When seconds are counted: tools for mobile, high-resolution time-motion studies.

J. Starren*, S. Chan, F. Tahil, T. White

*Corresponding author for this work

Research output: Contribution to journalArticle

14 Scopus citations

Abstract

Time-motion (TM) studies are often considered the gold-standard for measurements of the impact of computer systems on task flow and duration. However, in many clinical environments tasks occur too rapidly and have too short of a duration to be captured with conventional paper-based TM methods. Observers may also with to categorize caregiver activities along multiple axes simultaneously. This multi-axial characteristic of clinical activity has been modeled as multiple, parallel finite-state sets and implemented in three computerized data collection tools. Radiology reporting is a domain in which tasks can be characterized by multiple attributes. A radiologist may also switch among multiple tasks in a single minute. The use of these tools to measure the impact of an Automated Speech Recognition (ASR) system on Radiology reporting is presented.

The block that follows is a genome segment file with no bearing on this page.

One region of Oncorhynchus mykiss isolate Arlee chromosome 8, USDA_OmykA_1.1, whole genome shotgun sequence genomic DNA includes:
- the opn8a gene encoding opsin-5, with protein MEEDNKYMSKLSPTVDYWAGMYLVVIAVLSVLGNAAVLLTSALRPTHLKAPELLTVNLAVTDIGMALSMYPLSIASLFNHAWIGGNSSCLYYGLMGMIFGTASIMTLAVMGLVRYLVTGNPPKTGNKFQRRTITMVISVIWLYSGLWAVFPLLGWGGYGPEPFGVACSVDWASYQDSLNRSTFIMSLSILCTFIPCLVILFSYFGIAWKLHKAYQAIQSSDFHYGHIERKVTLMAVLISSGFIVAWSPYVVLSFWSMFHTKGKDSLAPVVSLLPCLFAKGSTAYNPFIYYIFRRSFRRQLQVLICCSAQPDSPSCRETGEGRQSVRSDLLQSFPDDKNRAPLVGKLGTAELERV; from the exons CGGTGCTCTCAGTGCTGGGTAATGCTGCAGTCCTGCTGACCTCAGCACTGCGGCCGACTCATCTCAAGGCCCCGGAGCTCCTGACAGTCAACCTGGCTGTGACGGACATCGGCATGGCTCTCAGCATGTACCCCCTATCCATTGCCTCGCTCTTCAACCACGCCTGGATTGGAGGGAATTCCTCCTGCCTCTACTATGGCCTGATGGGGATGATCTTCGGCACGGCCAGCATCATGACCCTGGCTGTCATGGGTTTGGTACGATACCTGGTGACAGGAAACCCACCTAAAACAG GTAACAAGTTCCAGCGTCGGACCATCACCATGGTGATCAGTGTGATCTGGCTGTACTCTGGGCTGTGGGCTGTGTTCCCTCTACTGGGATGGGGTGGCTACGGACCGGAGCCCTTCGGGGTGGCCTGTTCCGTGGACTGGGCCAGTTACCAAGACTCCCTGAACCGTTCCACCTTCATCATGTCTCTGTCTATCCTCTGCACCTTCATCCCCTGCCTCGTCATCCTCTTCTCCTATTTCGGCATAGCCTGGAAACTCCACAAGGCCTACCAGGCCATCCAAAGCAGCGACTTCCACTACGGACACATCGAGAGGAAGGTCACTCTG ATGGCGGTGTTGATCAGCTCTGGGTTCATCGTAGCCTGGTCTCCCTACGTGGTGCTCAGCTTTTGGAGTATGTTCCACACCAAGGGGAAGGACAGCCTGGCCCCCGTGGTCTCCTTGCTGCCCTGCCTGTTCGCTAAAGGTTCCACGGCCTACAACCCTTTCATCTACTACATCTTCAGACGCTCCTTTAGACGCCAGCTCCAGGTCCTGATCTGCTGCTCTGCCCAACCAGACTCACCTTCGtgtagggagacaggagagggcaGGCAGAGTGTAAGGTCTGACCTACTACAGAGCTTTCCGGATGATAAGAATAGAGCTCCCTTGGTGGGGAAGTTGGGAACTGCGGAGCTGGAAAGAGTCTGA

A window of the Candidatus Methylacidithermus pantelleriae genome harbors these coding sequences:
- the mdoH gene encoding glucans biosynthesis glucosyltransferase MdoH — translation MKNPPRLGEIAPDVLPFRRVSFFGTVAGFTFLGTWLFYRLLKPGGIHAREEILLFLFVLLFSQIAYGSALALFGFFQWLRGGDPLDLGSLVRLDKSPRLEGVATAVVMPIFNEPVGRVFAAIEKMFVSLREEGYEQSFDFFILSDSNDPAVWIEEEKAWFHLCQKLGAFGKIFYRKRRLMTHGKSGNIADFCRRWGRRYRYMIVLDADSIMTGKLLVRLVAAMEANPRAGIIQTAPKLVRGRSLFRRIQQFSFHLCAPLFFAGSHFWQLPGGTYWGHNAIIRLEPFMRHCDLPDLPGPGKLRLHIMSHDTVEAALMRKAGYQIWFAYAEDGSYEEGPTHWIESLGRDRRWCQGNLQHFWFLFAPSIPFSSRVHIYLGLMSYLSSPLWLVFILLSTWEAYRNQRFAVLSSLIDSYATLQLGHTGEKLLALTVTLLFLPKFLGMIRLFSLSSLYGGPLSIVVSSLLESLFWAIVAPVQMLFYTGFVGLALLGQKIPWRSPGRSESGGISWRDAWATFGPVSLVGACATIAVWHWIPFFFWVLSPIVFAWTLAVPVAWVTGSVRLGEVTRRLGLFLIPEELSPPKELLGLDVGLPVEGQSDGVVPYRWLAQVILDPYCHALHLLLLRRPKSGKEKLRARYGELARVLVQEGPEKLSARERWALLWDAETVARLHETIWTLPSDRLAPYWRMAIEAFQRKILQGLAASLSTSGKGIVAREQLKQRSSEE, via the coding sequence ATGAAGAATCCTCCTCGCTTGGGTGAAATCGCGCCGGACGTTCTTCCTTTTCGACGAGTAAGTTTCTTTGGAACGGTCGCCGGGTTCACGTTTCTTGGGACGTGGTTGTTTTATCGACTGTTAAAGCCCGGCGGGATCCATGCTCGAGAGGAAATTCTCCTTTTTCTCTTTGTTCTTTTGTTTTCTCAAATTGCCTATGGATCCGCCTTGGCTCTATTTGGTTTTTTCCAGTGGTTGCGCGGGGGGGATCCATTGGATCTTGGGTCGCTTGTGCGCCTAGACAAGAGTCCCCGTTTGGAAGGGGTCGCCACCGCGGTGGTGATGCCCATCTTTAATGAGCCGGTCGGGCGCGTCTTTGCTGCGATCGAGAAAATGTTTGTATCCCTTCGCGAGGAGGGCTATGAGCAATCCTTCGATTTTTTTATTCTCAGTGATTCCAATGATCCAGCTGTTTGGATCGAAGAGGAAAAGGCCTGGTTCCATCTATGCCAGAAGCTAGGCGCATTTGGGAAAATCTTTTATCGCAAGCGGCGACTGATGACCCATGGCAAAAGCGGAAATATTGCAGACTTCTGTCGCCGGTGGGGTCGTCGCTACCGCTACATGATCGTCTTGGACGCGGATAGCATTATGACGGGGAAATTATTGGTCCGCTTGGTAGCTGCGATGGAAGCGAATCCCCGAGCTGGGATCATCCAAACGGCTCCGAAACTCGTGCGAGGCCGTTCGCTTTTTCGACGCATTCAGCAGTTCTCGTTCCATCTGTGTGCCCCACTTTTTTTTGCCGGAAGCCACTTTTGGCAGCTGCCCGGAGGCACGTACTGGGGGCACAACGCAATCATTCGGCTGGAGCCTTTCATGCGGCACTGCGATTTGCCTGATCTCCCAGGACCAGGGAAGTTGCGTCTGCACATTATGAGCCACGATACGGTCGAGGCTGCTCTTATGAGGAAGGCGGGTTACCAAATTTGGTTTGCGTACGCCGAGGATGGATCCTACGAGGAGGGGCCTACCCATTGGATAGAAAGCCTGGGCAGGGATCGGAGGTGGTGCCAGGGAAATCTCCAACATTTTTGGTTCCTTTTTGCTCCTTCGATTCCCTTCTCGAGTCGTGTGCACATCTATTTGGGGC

Original languageEnglish (US)
Pages (from-to)833-837
Number of pages5
JournalProceedings / AMIA ... Annual Symposium. AMIA Symposium
StatePublished - 2000

ASJC Scopus subject areas

  • Medicine(all)

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